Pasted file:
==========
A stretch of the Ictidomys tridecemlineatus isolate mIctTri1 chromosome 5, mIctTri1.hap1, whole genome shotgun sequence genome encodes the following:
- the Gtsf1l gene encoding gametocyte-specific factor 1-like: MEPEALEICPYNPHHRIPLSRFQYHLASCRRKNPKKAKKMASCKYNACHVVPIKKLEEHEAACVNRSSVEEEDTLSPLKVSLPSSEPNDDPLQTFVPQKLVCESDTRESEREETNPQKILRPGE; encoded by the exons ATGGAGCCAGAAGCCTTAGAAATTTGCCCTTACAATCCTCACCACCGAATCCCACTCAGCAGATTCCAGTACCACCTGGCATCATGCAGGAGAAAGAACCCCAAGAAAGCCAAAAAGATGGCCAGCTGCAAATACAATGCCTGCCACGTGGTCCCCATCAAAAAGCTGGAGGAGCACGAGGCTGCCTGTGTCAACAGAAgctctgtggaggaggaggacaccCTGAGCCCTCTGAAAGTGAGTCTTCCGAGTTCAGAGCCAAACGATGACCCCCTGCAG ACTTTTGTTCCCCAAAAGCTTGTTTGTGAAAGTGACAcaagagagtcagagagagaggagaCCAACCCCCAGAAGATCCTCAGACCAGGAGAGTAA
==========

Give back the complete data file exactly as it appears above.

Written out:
A stretch of the Ictidomys tridecemlineatus isolate mIctTri1 chromosome 5, mIctTri1.hap1, whole genome shotgun sequence genome encodes the following:
- the Gtsf1l gene encoding gametocyte-specific factor 1-like: MEPEALEICPYNPHHRIPLSRFQYHLASCRRKNPKKAKKMASCKYNACHVVPIKKLEEHEAACVNRSSVEEEDTLSPLKVSLPSSEPNDDPLQTFVPQKLVCESDTRESEREETNPQKILRPGE; encoded by the exons ATGGAGCCAGAAGCCTTAGAAATTTGCCCTTACAATCCTCACCACCGAATCCCACTCAGCAGATTCCAGTACCACCTGGCATCATGCAGGAGAAAGAACCCCAAGAAAGCCAAAAAGATGGCCAGCTGCAAATACAATGCCTGCCACGTGGTCCCCATCAAAAAGCTGGAGGAGCACGAGGCTGCCTGTGTCAACAGAAgctctgtggaggaggaggacaccCTGAGCCCTCTGAAAGTGAGTCTTCCGAGTTCAGAGCCAAACGATGACCCCCTGCAG ACTTTTGTTCCCCAAAAGCTTGTTTGTGAAAGTGACAcaagagagtcagagagagaggagaCCAACCCCCAGAAGATCCTCAGACCAGGAGAGTAA